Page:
There are some opera singers (not a great many) who enjoy giving song recitals with real songs, not just with operatic arias performed before the piano. The most successful of them have learned to moderate the overpowering passions of opera (where they are aided by the addition of costumes, stage sets, lighting, and orchestra, to say nothing of other singers and large choruses) to present what might be called operas in miniature—in which they must create a new character and situation every few minutes without benefit of any of those purely theatrical elements. And the change takes place in the few seconds pause between the end of one song and the beginning of the next.
Deborah Voigt regularly gives vocal recitals and finds interesting repertory to present, interspersed with a handful of very familiar pieces, but also turning up material that is not thrice-familiar. She has a very personable manner on stage, usually saying a few words before most songs as a way of creating a connection with the listener, especially those who are not frequently partakers the art song repertory, but rather come to see and hear an opera star in person.
On Sunday afternoon a modest-sized but enthusiastic audience came to Symphony Hall, where the Celebrity Series of Boston presented Deborah Voigt, a singer best known for the meaty soprano roles of Strauss, Wagner, and Verdi, with her splendid regular accompanist Brian Zeger, in a program entirely of songs, of which the majority (most unusually) were by Americans.
With the exception of two songs from shows of Leonard Bernstein, these were all genuine songs, not numbers pulled out of an opera or theatrical work. But the choice and arrangement revealed the hand of the canny singer, since almost every song built at some point to a powerful—shall I say, operatic”—climax? Perhaps that is the smartest choice to make for a singer appearing in a room the size of Symphony Hall. Genuine song recitals are almost always more satisfying in a smaller space, since a large part of the art of song composition and performance calls for, and rewards, an intimacy that is impossible on the operatic stage.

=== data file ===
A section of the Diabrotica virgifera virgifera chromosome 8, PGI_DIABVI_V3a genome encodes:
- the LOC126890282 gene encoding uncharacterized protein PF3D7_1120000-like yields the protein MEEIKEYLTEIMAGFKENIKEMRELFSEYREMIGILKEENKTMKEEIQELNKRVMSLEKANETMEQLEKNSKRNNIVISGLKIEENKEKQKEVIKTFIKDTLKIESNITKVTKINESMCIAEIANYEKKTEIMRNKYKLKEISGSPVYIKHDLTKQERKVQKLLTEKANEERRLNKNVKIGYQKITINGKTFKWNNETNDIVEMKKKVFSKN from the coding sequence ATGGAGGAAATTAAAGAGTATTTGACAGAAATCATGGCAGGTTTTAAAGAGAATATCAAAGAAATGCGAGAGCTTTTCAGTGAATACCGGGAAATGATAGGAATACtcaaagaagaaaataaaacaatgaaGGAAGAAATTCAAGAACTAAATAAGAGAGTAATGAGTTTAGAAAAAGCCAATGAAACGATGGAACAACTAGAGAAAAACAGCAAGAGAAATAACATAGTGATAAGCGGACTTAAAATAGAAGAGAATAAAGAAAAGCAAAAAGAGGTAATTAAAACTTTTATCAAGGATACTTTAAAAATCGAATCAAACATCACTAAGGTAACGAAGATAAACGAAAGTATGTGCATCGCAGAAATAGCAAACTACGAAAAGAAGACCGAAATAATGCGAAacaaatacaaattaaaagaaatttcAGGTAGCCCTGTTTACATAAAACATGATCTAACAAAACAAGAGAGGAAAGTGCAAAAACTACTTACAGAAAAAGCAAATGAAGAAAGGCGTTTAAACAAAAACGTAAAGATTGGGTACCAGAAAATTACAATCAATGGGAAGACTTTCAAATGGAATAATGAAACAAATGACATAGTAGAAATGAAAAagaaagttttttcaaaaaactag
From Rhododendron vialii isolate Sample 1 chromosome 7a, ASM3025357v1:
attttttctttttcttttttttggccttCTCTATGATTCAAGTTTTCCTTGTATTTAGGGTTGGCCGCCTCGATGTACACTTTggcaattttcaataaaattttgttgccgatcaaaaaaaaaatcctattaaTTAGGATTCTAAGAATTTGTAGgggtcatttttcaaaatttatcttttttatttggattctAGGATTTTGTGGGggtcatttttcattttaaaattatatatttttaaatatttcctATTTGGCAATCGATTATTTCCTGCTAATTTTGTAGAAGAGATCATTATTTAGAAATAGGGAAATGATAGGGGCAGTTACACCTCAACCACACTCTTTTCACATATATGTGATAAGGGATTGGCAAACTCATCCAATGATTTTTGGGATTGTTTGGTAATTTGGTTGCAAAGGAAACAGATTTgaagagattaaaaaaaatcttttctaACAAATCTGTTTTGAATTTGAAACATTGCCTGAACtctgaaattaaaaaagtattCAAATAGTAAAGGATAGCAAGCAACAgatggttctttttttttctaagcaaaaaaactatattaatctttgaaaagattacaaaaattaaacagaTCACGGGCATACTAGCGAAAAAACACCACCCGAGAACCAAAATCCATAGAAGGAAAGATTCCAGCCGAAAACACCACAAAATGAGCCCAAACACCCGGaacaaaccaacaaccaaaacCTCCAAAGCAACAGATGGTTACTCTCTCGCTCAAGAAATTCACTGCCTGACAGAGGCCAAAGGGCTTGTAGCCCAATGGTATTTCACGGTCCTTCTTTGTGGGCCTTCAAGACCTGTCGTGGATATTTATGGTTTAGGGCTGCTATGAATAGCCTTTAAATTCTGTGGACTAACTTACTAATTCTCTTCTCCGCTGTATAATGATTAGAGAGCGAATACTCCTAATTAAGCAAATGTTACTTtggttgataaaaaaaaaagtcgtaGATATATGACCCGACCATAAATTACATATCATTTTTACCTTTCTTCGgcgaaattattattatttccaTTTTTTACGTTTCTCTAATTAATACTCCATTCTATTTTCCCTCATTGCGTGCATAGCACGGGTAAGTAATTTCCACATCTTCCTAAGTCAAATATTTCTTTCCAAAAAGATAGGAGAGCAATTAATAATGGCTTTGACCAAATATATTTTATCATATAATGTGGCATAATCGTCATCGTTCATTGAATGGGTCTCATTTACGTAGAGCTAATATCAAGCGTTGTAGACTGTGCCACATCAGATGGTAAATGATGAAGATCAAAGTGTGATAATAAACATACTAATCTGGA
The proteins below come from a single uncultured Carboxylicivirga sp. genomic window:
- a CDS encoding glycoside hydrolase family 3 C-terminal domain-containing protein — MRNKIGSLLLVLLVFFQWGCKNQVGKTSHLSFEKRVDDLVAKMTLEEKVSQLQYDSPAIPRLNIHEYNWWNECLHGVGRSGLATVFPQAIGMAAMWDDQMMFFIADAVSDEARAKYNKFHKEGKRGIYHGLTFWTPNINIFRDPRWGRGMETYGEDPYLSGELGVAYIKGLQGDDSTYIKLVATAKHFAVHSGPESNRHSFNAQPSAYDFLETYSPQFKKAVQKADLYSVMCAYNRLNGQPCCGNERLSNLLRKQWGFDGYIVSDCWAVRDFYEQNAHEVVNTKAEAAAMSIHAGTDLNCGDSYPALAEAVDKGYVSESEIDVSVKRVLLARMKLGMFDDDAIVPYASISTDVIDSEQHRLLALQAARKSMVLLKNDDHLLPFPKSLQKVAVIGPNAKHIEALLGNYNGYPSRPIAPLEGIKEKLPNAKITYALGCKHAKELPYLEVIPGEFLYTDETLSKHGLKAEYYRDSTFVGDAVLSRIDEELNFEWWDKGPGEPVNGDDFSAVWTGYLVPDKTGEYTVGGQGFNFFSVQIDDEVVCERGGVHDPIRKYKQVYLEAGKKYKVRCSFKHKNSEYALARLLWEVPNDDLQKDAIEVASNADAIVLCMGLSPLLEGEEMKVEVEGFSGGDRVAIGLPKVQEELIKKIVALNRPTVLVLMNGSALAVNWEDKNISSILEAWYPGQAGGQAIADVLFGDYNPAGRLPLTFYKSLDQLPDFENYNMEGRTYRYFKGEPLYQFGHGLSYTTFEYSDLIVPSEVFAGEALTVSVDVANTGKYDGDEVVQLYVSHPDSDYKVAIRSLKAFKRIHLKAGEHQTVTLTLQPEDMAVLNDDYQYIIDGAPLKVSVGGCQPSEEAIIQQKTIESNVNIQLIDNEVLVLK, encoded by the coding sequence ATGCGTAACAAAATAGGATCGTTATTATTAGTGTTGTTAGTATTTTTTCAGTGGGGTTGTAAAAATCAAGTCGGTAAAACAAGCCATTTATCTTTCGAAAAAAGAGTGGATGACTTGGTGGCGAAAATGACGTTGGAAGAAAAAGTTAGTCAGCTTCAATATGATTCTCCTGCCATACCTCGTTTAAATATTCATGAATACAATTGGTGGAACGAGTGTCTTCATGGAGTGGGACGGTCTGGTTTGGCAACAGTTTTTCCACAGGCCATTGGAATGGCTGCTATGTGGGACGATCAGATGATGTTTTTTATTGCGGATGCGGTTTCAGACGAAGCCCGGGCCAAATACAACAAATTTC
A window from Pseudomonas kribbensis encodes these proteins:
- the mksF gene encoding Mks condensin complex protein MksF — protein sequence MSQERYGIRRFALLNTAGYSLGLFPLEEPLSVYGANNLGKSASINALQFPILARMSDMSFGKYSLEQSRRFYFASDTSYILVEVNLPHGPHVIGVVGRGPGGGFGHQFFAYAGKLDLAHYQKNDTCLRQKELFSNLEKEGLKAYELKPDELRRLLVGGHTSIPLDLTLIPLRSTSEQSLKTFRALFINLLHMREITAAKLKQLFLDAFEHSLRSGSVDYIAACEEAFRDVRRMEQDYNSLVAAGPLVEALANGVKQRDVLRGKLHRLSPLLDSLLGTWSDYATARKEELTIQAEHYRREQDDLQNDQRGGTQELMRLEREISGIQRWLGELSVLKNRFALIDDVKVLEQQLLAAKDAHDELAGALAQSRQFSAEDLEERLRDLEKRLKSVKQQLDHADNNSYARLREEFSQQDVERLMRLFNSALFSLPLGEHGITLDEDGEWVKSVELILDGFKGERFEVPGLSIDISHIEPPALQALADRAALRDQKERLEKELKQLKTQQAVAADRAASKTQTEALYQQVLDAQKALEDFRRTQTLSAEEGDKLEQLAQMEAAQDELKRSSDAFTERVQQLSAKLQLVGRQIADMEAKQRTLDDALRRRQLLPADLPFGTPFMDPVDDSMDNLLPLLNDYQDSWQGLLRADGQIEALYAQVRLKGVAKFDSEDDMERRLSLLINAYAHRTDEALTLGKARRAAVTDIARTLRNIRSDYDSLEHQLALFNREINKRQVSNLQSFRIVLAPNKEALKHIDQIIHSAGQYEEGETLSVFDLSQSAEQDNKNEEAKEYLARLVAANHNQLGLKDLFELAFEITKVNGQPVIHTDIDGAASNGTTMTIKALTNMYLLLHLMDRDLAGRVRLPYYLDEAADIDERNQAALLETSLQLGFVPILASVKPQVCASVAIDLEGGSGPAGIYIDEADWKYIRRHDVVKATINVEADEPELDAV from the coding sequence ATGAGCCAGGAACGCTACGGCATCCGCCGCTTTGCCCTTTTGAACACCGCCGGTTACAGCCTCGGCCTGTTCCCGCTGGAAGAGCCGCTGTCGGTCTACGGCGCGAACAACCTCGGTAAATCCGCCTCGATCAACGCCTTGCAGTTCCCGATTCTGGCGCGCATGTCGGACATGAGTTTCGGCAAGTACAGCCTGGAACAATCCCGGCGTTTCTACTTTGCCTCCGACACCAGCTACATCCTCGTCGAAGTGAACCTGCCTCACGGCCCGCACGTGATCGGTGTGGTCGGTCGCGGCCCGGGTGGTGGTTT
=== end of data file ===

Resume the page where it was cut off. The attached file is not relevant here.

The soprano began with the three most famous songs by Amy Beach, a Boston composer, and a woman, who in the late 19th century regularly performed piano concertos with the Boston Symphony and premiered her two largest orchestral works—a symphony and a piano concerto–with the orchestra. Her output of songs is substantial, but singers almost always choose the set with lyrics by Robert Browning, each of which builds effectively to a grand vocal climax. Though her diction in these songs was impeccable, it was helpful to have the text in the program book to pick up details at the extremes of range and dynamic in the hall.